UK Disability History Month showcases the story of disabled peoples’ historic struggle for equality and human rights. The Music Man Project was honoured to perform for the 2023 centrepiece event - a reception in Speaker’s House at the Houses of Parliament hosted by the Speaker of the House of Commons, Sir Lindsay Hoyle.
Whether performing to the Women’s Institute at a Scout Hut in Ingatestone or to His Majesty the King at the Royal Albert Hall with the Royal Marines, The Music Man Project Global Ambassadors possess a unique ability to disarm their audience and suck them into their joyous world of magical music-making. This latest event was no different.
While I was in awe of the stunning stately surroundings and high-profile guests (including Government Ministers, gold medal-winning Paralympians and TV celebrities), my musicians were the epitome of calm professionalism as they entered Speaker’s House carrying their instruments, PA equipment and banners. As soon as I struck the first chord on the piano they showed their renowned commitment, energy and charisma. As always, they won the hearts of their audience.
After excellent speeches by Mr Speaker, by our patron the Rt Hon Penny Mordaunt and other MPs, the focus turned to The Music Man Project performers. Although this was Disability History Month, I introduced my musicians as history makers.
"Our ambassadors are role models. They represent the now, the future and the potential of their community. We must look back to history to inform the future, to what can be achieved with the right support and opportunities”.
Reinforcing my point, in an adjoining room alongside a portrait of former Labour Minister David Blunkett, a large TV screen displayed photos and videos of The Music Man Project making history. The digital exhibition included our ground-breaking partnership with the Royal Marines, performances at the London Palladium, the Royal Albert Hall, 10 Downing Street, Painted Hall in Greenwich, Birmingham's NEC and a tour to San Diego. It showed TV coverage, celebrity endorsements, our UK network of regional Music Man Projects and life-changing teaching trips to India, Nepal, South Africa, America and the Philippines.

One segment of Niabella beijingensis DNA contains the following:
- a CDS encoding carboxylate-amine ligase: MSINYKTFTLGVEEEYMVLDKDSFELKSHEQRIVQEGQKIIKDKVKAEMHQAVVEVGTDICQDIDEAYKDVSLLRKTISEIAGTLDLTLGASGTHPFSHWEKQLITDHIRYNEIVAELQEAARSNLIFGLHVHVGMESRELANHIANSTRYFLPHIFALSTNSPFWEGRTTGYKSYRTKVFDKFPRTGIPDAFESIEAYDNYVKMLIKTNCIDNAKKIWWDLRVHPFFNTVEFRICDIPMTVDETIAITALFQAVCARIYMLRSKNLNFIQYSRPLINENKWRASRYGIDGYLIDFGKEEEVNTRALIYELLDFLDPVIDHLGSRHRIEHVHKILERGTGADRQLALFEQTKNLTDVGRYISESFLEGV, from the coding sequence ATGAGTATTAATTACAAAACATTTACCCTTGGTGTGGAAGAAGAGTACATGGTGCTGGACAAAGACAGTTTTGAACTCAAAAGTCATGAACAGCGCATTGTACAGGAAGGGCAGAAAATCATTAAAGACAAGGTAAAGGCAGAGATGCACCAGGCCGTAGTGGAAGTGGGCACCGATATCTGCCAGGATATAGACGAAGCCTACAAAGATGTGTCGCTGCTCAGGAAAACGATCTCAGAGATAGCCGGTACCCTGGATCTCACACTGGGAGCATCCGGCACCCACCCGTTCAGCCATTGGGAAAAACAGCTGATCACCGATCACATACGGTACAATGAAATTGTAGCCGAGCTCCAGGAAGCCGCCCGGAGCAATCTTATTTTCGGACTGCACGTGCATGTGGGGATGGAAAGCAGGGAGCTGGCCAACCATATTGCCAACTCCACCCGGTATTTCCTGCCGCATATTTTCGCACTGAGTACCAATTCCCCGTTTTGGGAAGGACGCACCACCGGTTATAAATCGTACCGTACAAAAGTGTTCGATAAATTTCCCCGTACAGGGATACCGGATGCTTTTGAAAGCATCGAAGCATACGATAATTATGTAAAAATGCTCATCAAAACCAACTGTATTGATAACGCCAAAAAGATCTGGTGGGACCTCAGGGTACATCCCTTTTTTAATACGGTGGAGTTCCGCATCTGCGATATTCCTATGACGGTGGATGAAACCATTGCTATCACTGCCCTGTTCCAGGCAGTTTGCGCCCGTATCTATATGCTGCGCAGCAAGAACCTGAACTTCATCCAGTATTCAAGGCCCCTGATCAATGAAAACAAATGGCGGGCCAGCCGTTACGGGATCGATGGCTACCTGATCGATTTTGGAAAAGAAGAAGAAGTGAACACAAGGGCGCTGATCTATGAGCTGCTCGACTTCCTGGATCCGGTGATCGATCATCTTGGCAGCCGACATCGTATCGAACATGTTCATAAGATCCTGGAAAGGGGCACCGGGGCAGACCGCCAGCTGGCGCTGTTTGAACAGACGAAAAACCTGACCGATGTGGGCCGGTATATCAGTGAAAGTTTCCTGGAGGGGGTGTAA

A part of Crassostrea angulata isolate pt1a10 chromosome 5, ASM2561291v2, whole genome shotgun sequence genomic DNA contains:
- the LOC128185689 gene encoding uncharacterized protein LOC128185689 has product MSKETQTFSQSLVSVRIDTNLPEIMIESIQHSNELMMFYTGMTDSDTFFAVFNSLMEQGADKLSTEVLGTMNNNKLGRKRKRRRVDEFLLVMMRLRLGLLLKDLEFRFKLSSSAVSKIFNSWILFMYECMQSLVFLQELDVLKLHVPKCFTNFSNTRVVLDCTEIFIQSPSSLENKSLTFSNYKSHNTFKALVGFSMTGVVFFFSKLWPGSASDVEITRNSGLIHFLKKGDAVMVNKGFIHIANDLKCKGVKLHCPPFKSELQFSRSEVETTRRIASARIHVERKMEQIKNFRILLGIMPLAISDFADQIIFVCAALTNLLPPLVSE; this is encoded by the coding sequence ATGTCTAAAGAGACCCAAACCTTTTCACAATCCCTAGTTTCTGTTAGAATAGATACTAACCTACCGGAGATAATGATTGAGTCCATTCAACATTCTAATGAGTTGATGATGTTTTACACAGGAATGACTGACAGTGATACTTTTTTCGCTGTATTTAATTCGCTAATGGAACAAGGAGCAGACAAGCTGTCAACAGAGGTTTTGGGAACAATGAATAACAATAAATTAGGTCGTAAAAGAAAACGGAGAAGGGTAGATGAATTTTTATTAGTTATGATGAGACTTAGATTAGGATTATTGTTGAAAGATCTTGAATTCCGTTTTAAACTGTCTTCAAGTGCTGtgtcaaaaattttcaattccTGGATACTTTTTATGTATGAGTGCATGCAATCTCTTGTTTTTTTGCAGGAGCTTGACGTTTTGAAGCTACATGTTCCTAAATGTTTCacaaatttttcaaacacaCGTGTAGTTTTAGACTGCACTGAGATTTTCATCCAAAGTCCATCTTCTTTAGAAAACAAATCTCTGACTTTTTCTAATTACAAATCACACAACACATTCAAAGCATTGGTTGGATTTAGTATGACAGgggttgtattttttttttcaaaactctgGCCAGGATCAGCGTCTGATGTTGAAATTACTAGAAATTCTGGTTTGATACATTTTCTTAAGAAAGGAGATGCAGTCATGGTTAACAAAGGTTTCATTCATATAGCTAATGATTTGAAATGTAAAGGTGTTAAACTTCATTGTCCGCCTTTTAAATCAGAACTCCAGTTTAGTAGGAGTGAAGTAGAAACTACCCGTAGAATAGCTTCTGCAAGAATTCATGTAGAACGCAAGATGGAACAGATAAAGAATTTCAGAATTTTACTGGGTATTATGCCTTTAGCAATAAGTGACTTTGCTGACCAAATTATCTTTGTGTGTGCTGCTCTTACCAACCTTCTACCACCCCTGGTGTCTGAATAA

Back at the main reception, the speeches gave way to a rousing performance of our theme song ‘Music is Magic’. Our patron Anna Firth MP, who helped arranged the visit, was keen for us to follow this with our famously energetic song ‘High Low Middle’ to get everyone up and dancing.
The room transformed. The guests, who had to this point given respectful applause between sipping their champagne, were suddenly taken under the spell of our musicians. The future of disability accessible arts and culture was there for all to see: performers with disabilities showing their musical ability, entertaining, educating and inspiring. Reversing perceptions.
Then I glanced up from the piano…
The Speaker, whose role is almost as old as Parliament itself.
The Speaker, who represents the House of Commons to the monarch, visiting dignitaries and the House of Lords.
The Speaker, who chairs debates in the House of Commons where MPs consider and propose new laws.
The speaker, who so famously shouts ORDER…
...was dancing Gangnam style and the Can-Can! Egged on by our revelling musicians, his beaming smile and raucous laughter mirrored the Ambassadors' every note and movement. It was a joy to behold!
I reflected on how The Music Man Project students work their magic. It seems their learning difficulties and love of music connects with people on a deeper level, somehow relieving us of the burdens which characterise our daily lives. It's like gold dust. Looking up from the piano the realisation struck me that, far from being receivers of music therapy, they are the ones actually helping others to live in the moment. To let go.
Speaker’s House was added to the list of prestigious venues that The Music Man Project has taken by storm. The following morning, Leader of the House, Penny Mordaunt even referred to the events of the night before in the chamber!